Reply To: Music

  • Encyclios

    April 24, 2023 at 9:30 AM

    Germany, Italy and France

    The ideal unity that had hitherto characterized the European musical tradition broke down under the urgency of nationalistic instances, which pushed composers to individualize their language by drawing on the folkloric traditions of their respective countries. The stylistic achievements of German Romanticism, from Weber to Schubert, Schumann, Mendelssohn, Brahms, Wagner, Strauss, Bruckner, Mahler, Wolf, constituted for the whole of the nineteenth century and for part of the twentieth century a sort of international style (not dissimilar, as far as its historical function was concerned, from the Flemish style of the sixteenth century) with which musicians from all over the world had to measure themselves, if only to challenge it.

    In Italy, after the diaspora of the major composers of instrumental music and the fundamental experiences of artists who acted above all abroad (such as Cherubini and Spontini), the activity of authors such as Rossini, Bellini, Donizetti and Verdi contributed to polarize for a long time the attention of the musical environment and of the public around melodrama. It would be up to a series of musicians born around 1880 (A. Casella, G. F. Malipiero, I. Pizzetti, O. Respighi, etc.) to reknit, in the first decades of the 20th century, a European dialogue that had been interrupted for too many years (and perhaps kept alive only by Puccini, whose stimulating personality stands out among the group of exponents of musical verismo).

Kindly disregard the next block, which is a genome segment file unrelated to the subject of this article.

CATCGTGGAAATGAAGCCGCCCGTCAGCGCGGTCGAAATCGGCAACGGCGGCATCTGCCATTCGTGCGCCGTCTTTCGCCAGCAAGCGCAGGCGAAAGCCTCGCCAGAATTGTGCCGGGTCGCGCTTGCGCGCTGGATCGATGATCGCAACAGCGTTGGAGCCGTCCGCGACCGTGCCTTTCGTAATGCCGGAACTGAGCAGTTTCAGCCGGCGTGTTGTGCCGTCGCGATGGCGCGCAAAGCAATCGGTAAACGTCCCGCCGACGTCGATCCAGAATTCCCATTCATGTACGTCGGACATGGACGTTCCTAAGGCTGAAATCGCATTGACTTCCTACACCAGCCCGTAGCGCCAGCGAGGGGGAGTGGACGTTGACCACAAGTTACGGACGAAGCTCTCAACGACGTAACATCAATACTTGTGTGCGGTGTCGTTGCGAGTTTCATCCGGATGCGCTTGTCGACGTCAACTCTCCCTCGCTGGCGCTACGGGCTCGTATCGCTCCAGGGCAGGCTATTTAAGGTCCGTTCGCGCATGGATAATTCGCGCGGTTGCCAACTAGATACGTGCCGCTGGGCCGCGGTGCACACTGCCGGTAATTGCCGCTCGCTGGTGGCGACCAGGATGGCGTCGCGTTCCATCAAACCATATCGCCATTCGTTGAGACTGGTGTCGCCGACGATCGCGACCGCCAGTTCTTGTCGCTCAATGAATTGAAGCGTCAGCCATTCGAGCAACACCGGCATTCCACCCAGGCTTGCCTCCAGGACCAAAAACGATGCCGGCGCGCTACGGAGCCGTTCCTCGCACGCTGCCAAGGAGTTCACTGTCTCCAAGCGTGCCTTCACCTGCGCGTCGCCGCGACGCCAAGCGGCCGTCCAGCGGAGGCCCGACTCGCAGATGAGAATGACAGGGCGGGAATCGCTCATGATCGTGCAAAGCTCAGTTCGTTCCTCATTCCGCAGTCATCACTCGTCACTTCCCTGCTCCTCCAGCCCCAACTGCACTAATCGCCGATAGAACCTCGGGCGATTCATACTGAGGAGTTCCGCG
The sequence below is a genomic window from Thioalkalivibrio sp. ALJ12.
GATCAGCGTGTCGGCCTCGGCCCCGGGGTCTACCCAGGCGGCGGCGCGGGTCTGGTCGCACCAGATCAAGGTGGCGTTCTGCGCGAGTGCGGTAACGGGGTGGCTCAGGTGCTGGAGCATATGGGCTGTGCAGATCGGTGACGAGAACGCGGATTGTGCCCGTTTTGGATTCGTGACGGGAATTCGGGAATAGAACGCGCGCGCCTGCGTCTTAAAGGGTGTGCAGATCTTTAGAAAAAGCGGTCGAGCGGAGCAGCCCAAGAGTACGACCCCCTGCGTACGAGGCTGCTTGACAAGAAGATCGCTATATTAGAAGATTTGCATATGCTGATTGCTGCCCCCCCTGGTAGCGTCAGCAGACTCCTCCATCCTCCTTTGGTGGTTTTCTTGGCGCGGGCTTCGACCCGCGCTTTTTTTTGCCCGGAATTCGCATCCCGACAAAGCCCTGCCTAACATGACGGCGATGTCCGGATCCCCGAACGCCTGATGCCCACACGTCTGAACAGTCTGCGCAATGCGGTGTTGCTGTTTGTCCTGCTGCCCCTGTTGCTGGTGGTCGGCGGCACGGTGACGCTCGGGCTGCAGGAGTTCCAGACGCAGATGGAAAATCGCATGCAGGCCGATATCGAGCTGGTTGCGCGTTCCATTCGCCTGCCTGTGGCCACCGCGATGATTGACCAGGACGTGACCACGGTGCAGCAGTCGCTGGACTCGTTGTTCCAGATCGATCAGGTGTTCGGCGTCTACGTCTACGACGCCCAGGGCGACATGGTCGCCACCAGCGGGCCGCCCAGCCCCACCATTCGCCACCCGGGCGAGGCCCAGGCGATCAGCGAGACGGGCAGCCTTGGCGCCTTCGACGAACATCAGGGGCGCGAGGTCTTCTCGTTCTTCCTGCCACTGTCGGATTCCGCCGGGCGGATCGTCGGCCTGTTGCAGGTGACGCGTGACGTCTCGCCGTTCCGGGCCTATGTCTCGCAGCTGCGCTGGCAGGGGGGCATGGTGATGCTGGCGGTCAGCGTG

In France, the very personal measure of Berlioz’s art had no followers for a long time. In the field of French musical theater, the bombastic season of grand-opéra, which had in Meyerbeer the most skilled if not the most inspired representative, was followed by the more subtle proposals of Gounod, Thomas, Bizet, Massenet, while C.. Franck, C. Saint-Saëns, V. d’Indy fought for a rebirth and a development of the national instrumental tradition. At the beginning of the twentieth century, thanks to the work of two great artists, such as C. Debussy and M. Ravel, Paris returned to play the role of international center of musical culture that it had already held in the first half of the nineteenth century.

    If Italy, Germany and France were the ideal poles of attraction and development of nineteenth-century music, the contribution of other nations, for a long time separated from the main line of evolution of European music, was also remarkable: Russia, which with Glinka and A. Dargomyžskij posed a new role in the development of European music. Dargomyžskij laid the foundations of the national style that would be developed by the so-called Group of Five (M. Balakirev, C. Kjui, A. Borodin, N. Rimskij-Korsakov and especially by M. Musorgskij), while composers such as P. I. Tchaikovsky, A. Glazunov and then S. Rachmaninov were more sensitive to the suggestions of the Western style. Smetana, A. Dvořák, L. Janáček; to Scandinavia with N. W. Gade, C. Nielsen, F. Berwald and especially E. Grieg, Ch. Sinding and J. Sibelius; to Spain, with I. Albéniz and E. Granados and later with M. de Falla.